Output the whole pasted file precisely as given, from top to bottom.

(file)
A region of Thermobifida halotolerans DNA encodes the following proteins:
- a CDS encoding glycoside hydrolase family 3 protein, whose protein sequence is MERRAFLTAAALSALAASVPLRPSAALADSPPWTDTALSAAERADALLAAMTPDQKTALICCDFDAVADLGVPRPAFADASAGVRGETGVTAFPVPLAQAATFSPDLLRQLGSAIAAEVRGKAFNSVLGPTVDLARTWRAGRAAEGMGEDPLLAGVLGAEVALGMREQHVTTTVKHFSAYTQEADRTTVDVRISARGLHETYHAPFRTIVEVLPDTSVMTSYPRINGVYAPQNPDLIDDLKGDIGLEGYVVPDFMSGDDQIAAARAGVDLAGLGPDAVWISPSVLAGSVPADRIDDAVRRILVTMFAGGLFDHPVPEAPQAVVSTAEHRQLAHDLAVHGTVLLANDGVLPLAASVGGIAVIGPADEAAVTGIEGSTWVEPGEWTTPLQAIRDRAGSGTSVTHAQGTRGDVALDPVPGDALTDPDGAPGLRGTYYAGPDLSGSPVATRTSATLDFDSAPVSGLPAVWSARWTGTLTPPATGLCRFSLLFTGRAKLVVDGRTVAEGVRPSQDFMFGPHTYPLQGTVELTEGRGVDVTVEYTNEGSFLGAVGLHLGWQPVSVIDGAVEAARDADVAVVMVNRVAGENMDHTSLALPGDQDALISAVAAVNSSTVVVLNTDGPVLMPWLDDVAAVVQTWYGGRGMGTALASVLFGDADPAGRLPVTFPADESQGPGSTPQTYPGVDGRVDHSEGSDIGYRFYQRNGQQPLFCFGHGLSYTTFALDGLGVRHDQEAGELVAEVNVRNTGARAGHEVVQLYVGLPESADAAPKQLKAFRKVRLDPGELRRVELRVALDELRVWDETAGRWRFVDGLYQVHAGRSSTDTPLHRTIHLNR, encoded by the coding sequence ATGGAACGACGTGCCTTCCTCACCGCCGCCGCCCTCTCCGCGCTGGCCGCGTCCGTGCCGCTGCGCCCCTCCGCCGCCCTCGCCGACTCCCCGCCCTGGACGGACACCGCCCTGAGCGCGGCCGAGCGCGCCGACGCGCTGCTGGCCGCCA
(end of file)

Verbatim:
A region of Thermobifida halotolerans DNA encodes the following proteins:
- a CDS encoding glycoside hydrolase family 3 protein, whose protein sequence is MERRAFLTAAALSALAASVPLRPSAALADSPPWTDTALSAAERADALLAAMTPDQKTALICCDFDAVADLGVPRPAFADASAGVRGETGVTAFPVPLAQAATFSPDLLRQLGSAIAAEVRGKAFNSVLGPTVDLARTWRAGRAAEGMGEDPLLAGVLGAEVALGMREQHVTTTVKHFSAYTQEADRTTVDVRISARGLHETYHAPFRTIVEVLPDTSVMTSYPRINGVYAPQNPDLIDDLKGDIGLEGYVVPDFMSGDDQIAAARAGVDLAGLGPDAVWISPSVLAGSVPADRIDDAVRRILVTMFAGGLFDHPVPEAPQAVVSTAEHRQLAHDLAVHGTVLLANDGVLPLAASVGGIAVIGPADEAAVTGIEGSTWVEPGEWTTPLQAIRDRAGSGTSVTHAQGTRGDVALDPVPGDALTDPDGAPGLRGTYYAGPDLSGSPVATRTSATLDFDSAPVSGLPAVWSARWTGTLTPPATGLCRFSLLFTGRAKLVVDGRTVAEGVRPSQDFMFGPHTYPLQGTVELTEGRGVDVTVEYTNEGSFLGAVGLHLGWQPVSVIDGAVEAARDADVAVVMVNRVAGENMDHTSLALPGDQDALISAVAAVNSSTVVVLNTDGPVLMPWLDDVAAVVQTWYGGRGMGTALASVLFGDADPAGRLPVTFPADESQGPGSTPQTYPGVDGRVDHSEGSDIGYRFYQRNGQQPLFCFGHGLSYTTFALDGLGVRHDQEAGELVAEVNVRNTGARAGHEVVQLYVGLPESADAAPKQLKAFRKVRLDPGELRRVELRVALDELRVWDETAGRWRFVDGLYQVHAGRSSTDTPLHRTIHLNR, encoded by the coding sequence ATGGAACGACGTGCCTTCCTCACCGCCGCCGCCCTCTCCGCGCTGGCCGCGTCCGTGCCGCTGCGCCCCTCCGCCGCCCTCGCCGACTCCCCGCCCTGGACGGACACCGCCCTGAGCGCGGCCGAGCGCGCCGACGCGCTGCTGGCCGCCA